The district’s financial advisor estimates that the owner of a home with a full-market value of $100,000 with the Basic STAR exemption would see a maximum increase of $55 on his or her September 2020 tax bill; the owner of a similar home with Enhanced STAR exemption would see a maximum increase of $27 on his or her September 2020 tax bill.
School Business Administrator Marco Zumbolo said this would be a one-time tax increase and there would be no additional tax increases as a result of the project.
According to the district, state building aid would pay for approximately 80 percent of the project and the remaining 20 percent would come from the district. The Board of Education previously committed to applying savings from the Perth solar project toward the local share, which is an estimated $3.6 million over the life of the project.
The capital project would expand parking and redesign traffic flow at both campuses to improve safety; replace windows, flooring and roofing; improve energy efficiencies at both campuses; replace telephones, clocks and public address systems at both campuses; renovate classrooms; and create innovative wings at both campuses using existing classroom space.
The project also includes reorganizing the schools so that students in pre-K through grade 6 will attend school at the Perth campus and students in grades 7-12 will attend school at the Broadalbin campus, which district officials say would improve the effectiveness and efficiency of the academic program by having one elementary and one secondary location.
The project would also create secure entrances at both campuses; cafeteria renovations; constructing a new high school media center and rehabilitating athletic fields which includes replacing the turf at Patriot Field and resurfacing the track.
The voters will also elect two people to represent them on the Board of Education. The candidates that will appear on the ballot includes: Stephen Syzdek, Ryan Crane, David Huckans and Michelle Simonds.
The candidate who receives the most votes will be elected to a five-year term, filling the seat currently held by William Boswell, whose term will expire June 30, 2016.
The candidate who receives the second-most votes will fill the remainder of the term of Erin Mitchell, who resigned her seat on the board in December.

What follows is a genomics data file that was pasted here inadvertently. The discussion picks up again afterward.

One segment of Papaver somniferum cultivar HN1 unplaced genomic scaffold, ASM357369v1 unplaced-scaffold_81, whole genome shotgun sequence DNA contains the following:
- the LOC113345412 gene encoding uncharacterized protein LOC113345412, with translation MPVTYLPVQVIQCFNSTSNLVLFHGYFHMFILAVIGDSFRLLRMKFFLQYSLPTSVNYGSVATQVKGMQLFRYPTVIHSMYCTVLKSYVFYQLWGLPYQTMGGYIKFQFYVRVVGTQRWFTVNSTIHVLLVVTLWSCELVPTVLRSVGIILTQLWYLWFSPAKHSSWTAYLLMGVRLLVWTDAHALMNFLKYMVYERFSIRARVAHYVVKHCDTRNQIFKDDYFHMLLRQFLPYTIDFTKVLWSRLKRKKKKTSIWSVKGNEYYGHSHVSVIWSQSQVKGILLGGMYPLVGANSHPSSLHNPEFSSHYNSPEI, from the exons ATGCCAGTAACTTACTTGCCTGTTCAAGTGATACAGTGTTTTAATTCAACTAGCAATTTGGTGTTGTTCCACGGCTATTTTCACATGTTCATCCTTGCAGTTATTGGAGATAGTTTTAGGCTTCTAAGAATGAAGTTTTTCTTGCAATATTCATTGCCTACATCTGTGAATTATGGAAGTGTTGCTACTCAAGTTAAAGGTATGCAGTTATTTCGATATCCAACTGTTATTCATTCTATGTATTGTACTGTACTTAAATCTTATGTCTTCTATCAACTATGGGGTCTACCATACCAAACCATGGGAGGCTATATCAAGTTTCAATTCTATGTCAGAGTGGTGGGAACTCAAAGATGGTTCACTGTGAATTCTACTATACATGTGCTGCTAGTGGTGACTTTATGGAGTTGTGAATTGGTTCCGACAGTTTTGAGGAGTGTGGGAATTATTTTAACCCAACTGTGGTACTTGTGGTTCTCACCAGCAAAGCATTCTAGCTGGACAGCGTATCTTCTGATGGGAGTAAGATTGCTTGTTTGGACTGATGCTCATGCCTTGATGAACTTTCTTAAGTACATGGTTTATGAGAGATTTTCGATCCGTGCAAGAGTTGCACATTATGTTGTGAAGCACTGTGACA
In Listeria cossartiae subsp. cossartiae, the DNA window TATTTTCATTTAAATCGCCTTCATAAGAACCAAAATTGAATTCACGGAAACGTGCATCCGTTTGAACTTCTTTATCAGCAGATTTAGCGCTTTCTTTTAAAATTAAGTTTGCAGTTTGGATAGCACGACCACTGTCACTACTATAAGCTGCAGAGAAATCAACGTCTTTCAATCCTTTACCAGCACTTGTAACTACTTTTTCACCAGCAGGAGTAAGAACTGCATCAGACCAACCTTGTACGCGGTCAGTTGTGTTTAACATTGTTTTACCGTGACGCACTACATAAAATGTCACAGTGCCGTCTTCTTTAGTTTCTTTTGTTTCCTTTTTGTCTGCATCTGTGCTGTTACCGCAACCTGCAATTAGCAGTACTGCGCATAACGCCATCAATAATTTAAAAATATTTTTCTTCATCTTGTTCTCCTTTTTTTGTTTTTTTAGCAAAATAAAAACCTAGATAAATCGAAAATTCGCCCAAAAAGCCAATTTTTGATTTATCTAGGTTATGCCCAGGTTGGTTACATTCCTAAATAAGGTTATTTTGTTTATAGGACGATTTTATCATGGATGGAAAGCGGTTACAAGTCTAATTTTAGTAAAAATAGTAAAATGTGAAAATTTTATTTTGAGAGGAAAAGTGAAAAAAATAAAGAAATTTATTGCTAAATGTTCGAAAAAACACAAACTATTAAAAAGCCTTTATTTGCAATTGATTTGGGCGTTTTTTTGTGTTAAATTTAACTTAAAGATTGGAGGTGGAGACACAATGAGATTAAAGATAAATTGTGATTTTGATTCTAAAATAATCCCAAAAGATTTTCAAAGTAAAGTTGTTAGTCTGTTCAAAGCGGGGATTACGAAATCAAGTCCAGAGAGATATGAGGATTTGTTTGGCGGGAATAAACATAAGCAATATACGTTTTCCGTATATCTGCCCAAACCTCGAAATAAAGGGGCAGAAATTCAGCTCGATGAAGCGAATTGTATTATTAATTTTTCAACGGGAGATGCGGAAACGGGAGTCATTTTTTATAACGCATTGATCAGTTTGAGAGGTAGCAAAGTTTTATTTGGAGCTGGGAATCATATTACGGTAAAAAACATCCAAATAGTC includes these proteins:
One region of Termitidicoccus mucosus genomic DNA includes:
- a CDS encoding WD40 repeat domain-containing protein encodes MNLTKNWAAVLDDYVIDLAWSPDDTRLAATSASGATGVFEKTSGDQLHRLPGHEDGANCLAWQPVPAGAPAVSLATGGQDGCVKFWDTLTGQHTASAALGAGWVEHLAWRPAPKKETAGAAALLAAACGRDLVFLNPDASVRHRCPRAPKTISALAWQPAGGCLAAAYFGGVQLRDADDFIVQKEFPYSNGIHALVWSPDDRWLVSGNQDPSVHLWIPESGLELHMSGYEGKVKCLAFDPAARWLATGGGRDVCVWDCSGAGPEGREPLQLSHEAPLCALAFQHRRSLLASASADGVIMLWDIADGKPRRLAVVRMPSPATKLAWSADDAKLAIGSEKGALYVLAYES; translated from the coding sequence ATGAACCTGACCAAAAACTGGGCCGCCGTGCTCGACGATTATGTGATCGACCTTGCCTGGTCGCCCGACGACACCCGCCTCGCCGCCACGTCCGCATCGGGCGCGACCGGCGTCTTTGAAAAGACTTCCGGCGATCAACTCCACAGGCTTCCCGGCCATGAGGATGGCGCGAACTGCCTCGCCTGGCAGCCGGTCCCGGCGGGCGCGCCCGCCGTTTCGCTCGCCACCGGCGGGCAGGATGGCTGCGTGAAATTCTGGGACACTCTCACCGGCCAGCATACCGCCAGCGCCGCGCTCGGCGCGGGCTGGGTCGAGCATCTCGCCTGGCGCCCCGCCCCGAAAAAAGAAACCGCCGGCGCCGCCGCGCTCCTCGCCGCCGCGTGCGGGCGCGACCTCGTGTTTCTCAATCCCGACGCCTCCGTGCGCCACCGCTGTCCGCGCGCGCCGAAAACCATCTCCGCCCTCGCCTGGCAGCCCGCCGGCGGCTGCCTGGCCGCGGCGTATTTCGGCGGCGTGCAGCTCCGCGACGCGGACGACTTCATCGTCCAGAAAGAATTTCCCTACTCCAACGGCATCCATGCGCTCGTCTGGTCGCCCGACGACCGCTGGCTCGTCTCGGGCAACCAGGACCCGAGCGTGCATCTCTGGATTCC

The voters will also see a proposal to purchase school buses and vans, and another proposal to purchase 3.8 acres of land adjacent to the Perth campus. Zumbolo said owning the land would allow the district to create a separate campus entrance for parent and visitor parking and student pick-up and drop-off.
Mayfield Central School District
District Superintendent Jon Peterson said the proposed 2016-17 budget unanimously approved by the Board of Education on April 19 includes several program initiatives affecting students from pre-school to graduation.
The $17,504,418 budget increases spending by 3.06 percent over the current school budget and carries a tax decrease of 0.66 percent – meeting Mayfield’s state tax levy cap.
“We are going to decrease the expense on our taxpayers,” Peterson said.
Peterson pointed to several program improvements in the budget proposal that will help students succeed in the classrooms in the years ahead.
He said one of the major changes would be the addition of a full-time pre-kindergarten program. The district currently operates two half-day programs.
“Pre-kindergarten is so important to get a child off on the right start in school,” said Peterson. “Early literacy and numeracy is critical for young learners.”
He said the new full-day class will be provided to area residents that sign their children up but if the full-day class is full he said the students attending would be selected on a lottery basis.
“It would be great if parents preferences worked out with the numbers but we realize that may not occur and we will come up with a lottery to make it fair for any family interested in the program,” Peterson said.
The district will also be expanding the library’s media specialist position from half-time to full-time. Peterson said this would be valuable for students using the library for research and work.
Another new addition within the budget would be the creation of a Director of Student Services to administer and supervise all aspects of special education within the district.
Peterson said all current programs are maintained within the proposed budget.
He said the 2016-17 budget was able to make the additions and continuation of programs because the proposal also tightens spending in several ways.
The superintendent said the district was able to lower costs across the board for materials and supplies.
Peterson said the budget planning was assisted by the restoration of the state’s Gap Elimination Adjustment, which provided $313,224 in funding, instead of being returned to the state.
“We got a pretty significant increase in state aid due to the GEA being eliminated entirely,” he said. “That was tremendous and we also have five retirements, which will be a great savings for our district.”
Peterson said the five retirements that will occur at the end of the year include: an elementary reading specialist, two high school math teachers, a high school English teacher and a special education teacher.
He said although all of the positions will be replaced, the newly hired employees will earn a lower salary than the retiring teachers, resulting in a budget savings.
Peterson said the biggest budget increases was the 24 percent rise in health care costs, from this year’s $2.9 million to an estimated $3.6 million next year.
District voters will also elect one Board of Education member to a five-year term after current Vice President Robert Suits decided to not seek re-election. His term expires on June 30.
Peterson said the two candidates that filed the necessary petitions to seek the seat include Frederick Castiglione and Jennifer Andrews-Leise.
The community will also be asked to approve the purchase of three vehicles that will be bought from the Bus Purchase Reserve fund and includes two 66-passenger school buses at an estimated cost of $229,100 and one suburban at an estimated cost of $45,000.